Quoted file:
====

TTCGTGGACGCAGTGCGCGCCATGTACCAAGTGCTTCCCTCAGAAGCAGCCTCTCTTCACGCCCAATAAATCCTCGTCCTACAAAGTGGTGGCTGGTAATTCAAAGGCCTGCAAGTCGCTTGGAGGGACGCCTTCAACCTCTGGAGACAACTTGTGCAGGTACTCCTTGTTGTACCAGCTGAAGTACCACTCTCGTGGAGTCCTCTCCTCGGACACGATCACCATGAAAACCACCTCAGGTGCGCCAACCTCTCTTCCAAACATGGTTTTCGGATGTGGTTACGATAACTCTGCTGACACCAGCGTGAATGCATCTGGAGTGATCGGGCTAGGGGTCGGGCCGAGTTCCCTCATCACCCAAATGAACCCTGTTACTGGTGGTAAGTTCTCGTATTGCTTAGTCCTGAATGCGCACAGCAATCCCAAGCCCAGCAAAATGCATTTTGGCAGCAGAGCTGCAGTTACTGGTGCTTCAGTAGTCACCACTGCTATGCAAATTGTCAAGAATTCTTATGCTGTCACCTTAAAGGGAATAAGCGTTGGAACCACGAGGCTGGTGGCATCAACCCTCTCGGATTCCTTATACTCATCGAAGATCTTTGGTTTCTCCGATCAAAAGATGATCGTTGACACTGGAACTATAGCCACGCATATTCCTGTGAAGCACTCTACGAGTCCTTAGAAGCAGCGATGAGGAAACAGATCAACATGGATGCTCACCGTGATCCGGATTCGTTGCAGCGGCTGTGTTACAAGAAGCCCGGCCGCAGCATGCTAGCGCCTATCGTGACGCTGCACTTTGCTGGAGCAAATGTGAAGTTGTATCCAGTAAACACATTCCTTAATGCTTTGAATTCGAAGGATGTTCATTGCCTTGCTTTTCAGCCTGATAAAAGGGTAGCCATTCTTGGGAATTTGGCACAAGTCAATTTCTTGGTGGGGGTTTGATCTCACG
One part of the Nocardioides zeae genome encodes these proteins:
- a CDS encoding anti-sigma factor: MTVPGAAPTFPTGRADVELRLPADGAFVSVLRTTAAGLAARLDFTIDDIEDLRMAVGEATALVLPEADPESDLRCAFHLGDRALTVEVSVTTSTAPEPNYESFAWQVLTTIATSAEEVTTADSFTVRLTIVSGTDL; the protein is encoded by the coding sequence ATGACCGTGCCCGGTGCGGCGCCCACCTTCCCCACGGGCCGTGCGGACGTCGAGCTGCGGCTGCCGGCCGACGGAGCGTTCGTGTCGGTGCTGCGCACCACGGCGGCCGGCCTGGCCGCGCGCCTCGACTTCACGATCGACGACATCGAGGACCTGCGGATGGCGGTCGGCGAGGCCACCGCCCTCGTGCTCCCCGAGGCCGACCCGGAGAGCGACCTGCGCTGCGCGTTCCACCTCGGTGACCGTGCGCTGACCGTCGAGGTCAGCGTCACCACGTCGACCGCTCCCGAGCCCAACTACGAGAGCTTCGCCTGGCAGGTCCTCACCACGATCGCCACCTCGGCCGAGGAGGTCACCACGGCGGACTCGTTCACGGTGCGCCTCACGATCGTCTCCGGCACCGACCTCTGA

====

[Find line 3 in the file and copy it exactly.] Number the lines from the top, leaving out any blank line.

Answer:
- a CDS encoding anti-sigma factor: MTVPGAAPTFPTGRADVELRLPADGAFVSVLRTTAAGLAARLDFTIDDIEDLRMAVGEATALVLPEADPESDLRCAFHLGDRALTVEVSVTTSTAPEPNYESFAWQVLTTIATSAEEVTTADSFTVRLTIVSGTDL; the protein is encoded by the coding sequence ATGACCGTGCCCGGTGCGGCGCCCACCTTCCCCACGGGCCGTGCGGACGTCGAGCTGCGGCTGCCGGCCGACGGAGCGTTCGTGTCGGTGCTGCGCACCACGGCGGCCGGCCTGGCCGCGCGCCTCGACTTCACGATCGACGACATCGAGGACCTGCGGATGGCGGTCGGCGAGGCCACCGCCCTCGTGCTCCCCGAGGCCGACCCGGAGAGCGACCTGCGCTGCGCGTTCCACCTCGGTGACCGTGCGCTGACCGTCGAGGTCAGCGTCACCACGTCGACCGCTCCCGAGCCCAACTACGAGAGCTTCGCCTGGCAGGTCCTCACCACGATCGCCACCTCGGCCGAGGAGGTCACCACGGCGGACTCGTTCACGGTGCGCCTCACGATCGTCTCCGGCACCGACCTCTGA